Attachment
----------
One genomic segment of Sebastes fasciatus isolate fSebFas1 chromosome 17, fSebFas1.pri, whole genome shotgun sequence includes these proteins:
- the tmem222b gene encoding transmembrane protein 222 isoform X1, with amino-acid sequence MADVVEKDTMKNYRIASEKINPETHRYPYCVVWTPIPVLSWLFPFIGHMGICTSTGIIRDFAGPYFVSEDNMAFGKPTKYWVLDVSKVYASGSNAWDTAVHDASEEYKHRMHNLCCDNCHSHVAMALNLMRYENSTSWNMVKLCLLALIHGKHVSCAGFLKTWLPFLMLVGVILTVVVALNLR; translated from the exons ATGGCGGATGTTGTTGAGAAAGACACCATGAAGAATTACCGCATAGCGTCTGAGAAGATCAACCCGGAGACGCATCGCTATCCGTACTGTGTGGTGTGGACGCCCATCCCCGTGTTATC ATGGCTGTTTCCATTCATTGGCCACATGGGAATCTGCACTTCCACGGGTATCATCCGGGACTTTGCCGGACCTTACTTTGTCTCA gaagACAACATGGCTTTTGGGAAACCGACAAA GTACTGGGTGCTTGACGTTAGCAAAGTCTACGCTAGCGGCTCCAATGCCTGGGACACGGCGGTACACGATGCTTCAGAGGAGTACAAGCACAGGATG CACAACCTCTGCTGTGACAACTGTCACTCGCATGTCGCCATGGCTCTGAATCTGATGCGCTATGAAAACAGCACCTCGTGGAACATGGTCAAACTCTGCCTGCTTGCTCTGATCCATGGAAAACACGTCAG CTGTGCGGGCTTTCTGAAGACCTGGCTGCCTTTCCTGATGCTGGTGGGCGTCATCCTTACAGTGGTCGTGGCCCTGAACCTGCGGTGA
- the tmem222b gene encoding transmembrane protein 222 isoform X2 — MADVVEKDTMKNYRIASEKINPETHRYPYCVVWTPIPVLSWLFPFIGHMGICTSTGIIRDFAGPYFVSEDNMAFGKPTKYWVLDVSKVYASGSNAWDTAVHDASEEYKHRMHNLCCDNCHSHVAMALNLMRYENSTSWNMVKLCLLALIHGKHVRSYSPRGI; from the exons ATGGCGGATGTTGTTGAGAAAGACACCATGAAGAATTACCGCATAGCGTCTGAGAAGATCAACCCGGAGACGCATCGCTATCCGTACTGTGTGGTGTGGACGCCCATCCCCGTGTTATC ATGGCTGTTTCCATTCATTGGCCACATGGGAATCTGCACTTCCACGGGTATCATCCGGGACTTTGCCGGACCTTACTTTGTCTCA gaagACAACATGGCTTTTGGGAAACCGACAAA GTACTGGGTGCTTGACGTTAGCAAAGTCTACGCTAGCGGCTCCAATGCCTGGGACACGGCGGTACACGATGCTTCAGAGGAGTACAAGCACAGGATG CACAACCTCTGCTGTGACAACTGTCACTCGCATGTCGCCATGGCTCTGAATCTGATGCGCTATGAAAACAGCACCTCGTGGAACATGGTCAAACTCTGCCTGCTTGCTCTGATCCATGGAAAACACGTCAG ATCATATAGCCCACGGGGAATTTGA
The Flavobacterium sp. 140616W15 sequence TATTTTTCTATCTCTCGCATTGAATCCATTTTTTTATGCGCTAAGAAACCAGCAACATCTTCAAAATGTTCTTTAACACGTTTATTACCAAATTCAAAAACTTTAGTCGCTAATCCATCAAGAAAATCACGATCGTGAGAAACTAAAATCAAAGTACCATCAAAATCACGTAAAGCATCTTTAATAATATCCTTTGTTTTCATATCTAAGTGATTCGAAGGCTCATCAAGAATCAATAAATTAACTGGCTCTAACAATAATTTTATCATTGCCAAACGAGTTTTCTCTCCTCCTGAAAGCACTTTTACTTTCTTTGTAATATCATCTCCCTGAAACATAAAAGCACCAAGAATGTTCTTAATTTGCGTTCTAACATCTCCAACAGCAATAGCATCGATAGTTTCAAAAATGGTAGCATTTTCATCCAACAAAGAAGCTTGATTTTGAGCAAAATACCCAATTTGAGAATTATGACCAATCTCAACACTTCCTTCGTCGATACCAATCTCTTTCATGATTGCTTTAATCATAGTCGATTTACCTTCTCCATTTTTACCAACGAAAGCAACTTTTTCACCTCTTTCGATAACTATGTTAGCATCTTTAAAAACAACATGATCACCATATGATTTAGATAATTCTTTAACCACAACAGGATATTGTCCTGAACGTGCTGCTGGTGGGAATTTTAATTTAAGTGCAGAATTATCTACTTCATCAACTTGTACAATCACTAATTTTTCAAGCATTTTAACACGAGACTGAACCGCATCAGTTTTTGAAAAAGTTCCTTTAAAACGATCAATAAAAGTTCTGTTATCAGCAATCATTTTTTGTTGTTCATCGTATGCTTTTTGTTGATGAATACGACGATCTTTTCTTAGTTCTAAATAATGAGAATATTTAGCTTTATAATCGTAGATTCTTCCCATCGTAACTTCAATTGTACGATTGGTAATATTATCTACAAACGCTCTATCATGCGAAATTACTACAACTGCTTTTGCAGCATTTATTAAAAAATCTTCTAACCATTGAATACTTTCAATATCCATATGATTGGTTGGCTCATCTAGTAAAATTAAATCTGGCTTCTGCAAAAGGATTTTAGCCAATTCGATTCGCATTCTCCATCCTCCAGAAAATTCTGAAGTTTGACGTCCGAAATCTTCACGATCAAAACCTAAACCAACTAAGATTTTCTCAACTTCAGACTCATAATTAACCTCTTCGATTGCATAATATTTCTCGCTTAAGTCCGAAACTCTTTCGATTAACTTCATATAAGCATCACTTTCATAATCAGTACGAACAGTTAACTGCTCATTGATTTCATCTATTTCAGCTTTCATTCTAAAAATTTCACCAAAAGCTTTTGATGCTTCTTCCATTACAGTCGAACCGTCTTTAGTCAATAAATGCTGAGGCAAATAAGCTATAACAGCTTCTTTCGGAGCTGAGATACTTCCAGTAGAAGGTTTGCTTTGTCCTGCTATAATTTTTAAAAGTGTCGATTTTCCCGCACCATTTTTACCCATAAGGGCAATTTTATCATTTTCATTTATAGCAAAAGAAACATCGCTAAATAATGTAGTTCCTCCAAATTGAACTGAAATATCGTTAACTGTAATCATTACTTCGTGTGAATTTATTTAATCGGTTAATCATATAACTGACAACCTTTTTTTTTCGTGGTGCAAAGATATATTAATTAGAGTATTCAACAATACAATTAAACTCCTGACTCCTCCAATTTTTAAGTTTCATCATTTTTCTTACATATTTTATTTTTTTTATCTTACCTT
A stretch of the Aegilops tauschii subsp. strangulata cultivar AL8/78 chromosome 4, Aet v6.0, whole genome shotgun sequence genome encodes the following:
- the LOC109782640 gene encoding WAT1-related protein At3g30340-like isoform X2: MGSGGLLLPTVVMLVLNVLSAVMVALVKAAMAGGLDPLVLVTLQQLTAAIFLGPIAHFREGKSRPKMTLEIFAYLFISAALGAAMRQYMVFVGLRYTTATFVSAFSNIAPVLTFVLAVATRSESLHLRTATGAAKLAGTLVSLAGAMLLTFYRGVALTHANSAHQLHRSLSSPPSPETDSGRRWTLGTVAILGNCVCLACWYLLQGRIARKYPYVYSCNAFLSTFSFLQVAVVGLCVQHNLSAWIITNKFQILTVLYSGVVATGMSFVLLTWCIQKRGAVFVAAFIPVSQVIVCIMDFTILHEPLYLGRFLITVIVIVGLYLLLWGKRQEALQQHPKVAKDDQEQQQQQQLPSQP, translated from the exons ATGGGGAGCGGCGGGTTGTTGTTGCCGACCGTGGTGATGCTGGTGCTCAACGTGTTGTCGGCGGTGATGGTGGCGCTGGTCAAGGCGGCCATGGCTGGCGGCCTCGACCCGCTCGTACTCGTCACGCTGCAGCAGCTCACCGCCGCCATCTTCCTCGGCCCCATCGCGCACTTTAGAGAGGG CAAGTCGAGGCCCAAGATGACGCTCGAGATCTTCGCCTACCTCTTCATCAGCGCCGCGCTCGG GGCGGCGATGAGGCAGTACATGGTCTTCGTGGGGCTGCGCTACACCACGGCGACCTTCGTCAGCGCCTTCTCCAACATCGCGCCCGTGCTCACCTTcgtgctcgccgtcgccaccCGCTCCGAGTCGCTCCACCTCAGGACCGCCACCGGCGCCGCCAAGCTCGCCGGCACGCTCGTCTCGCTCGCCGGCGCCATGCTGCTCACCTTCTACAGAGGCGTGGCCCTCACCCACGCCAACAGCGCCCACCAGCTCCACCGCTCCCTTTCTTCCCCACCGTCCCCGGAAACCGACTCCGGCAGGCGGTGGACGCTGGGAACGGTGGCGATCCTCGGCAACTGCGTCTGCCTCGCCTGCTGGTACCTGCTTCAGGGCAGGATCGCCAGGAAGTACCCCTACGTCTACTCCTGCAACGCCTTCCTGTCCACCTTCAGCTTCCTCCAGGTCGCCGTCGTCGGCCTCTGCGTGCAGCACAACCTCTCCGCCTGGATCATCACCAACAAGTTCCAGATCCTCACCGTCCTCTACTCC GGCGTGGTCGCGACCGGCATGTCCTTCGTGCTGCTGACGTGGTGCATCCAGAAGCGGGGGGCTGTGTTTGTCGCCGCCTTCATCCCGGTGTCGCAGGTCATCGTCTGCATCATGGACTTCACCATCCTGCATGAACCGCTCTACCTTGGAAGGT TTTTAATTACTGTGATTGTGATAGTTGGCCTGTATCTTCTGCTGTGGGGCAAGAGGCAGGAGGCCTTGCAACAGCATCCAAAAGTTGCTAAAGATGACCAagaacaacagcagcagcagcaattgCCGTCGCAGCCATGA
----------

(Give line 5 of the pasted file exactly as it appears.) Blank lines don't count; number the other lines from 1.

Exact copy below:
A stretch of the Aegilops tauschii subsp. strangulata cultivar AL8/78 chromosome 4, Aet v6.0, whole genome shotgun sequence genome encodes the following: